|Photo by Emily Wetzel|
Sunday, April 17, 2011
Pie in the Sky: San Diego’s Four Season Wonderland
The daffodils were in bloom when I ascended 4,235 feet out of the Anza Borrego Desert into Julian, a historic mining town established in a fertile valley beneath Vulcan Mountain. It was founded by cousins Drue and Mike, two soldiers escaping fallout from post war Dixie, ex slaves, and gold diggers. Long after the decade long gold rush of the 1870’s had subsided and when the orchards then planted had been producing prize apples, the mountain village earned famed for its pies.
No less than seven pie shops and bakeries line the four block main street. Apple, peach, cherry, rhubarb, lemon, chocolate, pecan, pumpkin, strawberry, raspberry, blueberry, blackberry, boysenberry and bumbleberry (a combination of the previous three). Flakey topped, French crumble topped and lattice topped. The aroma of baking pies filled the alpine air as I wandered the streets lined with café’s, inns, gem shops, art galleries, a tea shop and many quaint boutiques with a surprising array of quality wares. I knew it would only be a matter of time until I succumbed.
A walkable Old West Victorian style town in a four season climate located a scenic hour and a half east of San Diego, the stores and inns appear to be doing well in these strained economic times. When I did turn my purse to pie after doing most of my year’s gift shopping at Mountain Gypsy due to the excellent 25 year anniversary sale I fell upon, I found the infamous Mom’s Pie Shop. It had a line out the door and down the street. “GOOD pie,” everyone said. I guessed so but I don’t “do” lines—part of my whole freedom thing. I went back when everyone else had gone and honestly, having tried their strawberry-rhubarb, cherry lattice top and apple turnover from Mom’s (not, I might add, all in one sitting), it was the apple-raspberry crumble top pie from the Julian Pie Co. that rocked my Sloggers off. A bit on the sweet side, but hands down the winner of the two.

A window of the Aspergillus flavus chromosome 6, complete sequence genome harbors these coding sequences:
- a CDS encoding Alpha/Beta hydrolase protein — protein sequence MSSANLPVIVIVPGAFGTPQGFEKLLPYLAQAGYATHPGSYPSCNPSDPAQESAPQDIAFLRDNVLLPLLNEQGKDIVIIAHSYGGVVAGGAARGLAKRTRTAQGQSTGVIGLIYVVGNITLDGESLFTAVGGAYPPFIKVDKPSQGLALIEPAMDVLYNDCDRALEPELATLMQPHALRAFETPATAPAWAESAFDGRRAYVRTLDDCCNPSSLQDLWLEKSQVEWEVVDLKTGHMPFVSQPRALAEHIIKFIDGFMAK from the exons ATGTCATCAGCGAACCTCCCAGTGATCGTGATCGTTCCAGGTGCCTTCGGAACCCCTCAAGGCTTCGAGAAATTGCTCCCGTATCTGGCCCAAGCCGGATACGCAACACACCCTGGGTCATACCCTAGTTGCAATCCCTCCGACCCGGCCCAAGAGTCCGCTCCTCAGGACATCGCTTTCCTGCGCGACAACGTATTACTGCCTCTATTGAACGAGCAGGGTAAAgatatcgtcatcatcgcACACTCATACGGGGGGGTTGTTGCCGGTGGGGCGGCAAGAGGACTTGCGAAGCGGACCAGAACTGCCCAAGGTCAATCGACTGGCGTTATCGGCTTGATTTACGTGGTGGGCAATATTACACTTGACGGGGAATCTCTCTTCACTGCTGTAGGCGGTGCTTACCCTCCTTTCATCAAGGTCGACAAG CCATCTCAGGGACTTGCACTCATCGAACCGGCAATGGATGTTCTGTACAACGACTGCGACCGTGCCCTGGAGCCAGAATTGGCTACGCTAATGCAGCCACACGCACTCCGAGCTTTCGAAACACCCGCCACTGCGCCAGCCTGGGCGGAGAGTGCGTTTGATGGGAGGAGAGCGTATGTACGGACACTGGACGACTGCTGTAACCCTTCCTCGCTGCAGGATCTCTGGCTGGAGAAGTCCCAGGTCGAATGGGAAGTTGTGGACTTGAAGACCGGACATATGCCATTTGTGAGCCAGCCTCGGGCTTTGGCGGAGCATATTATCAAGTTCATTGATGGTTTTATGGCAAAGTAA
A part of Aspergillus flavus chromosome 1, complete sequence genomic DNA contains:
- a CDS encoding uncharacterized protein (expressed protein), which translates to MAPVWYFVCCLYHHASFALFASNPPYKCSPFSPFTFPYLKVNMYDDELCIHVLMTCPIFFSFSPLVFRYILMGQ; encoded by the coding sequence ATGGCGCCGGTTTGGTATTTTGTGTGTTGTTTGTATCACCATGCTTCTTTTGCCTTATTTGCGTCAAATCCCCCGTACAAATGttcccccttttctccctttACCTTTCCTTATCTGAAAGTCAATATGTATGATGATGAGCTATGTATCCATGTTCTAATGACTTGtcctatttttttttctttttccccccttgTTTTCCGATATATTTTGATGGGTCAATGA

Julian’s Apple Days Festival, attracting just shy of 50,000 visitors, has been held since 1907 when the town’s apples won the prestigious Wilder Medal, the highest pomological award. This year’s centennial celebration will begin on October 2nd and run through the 3rd. The original festivities included a rooster pull, a gruesome game introduced by Spanish missionaries that involves racing horsemen competing to grab a rooster from a field where it has been buried up to its neck. The terribly aggressive game conducted at top speed often leaves participants with broken bones. You can only imagine what the bird looks like by the end of the game, especially considering once unearthed it’s used as a mallet to whack opponents away while racing towards the finish line. I am hoping the festival’s planning board has omitted this traditional event from the current line-up.
Another event held annually in Julian is the Laguna Mountain Rendezvous, a recreation of a colonial fur traders’ camp. Sounds like loads of fun, no? With hundreds of skinners participating from around the country, the camp becomes a living museum for the weeklong event. Traders Row provides demonstrations of traditional campfire cooking, tool making and weaponry, (including muzzle-loading guns, knives, and oh yeah, tomahawks). The $25 fee includes camping accommodations and participation in all shooting events.
Julian’s Country Christmas is a three week long festival beginning the Saturday after Thanksgiving. Tucked high in the Cuyamaca Mountains, December temperatures become cool and crisp. With apple cider fresh off the presses set to mulling at almost every hearth, the decorated picket fences, lit hedges and narrow streets provides a quaint old fashioned Yuletide experience for what the locals call Snow Bunnies, aka Beach Bums in search of snow within a stones’ throw from the surf. Carolers wander the Victorian village at sundown throughout the festival season. What more could you want for an ideal holiday shopping experience?
Legends and Lore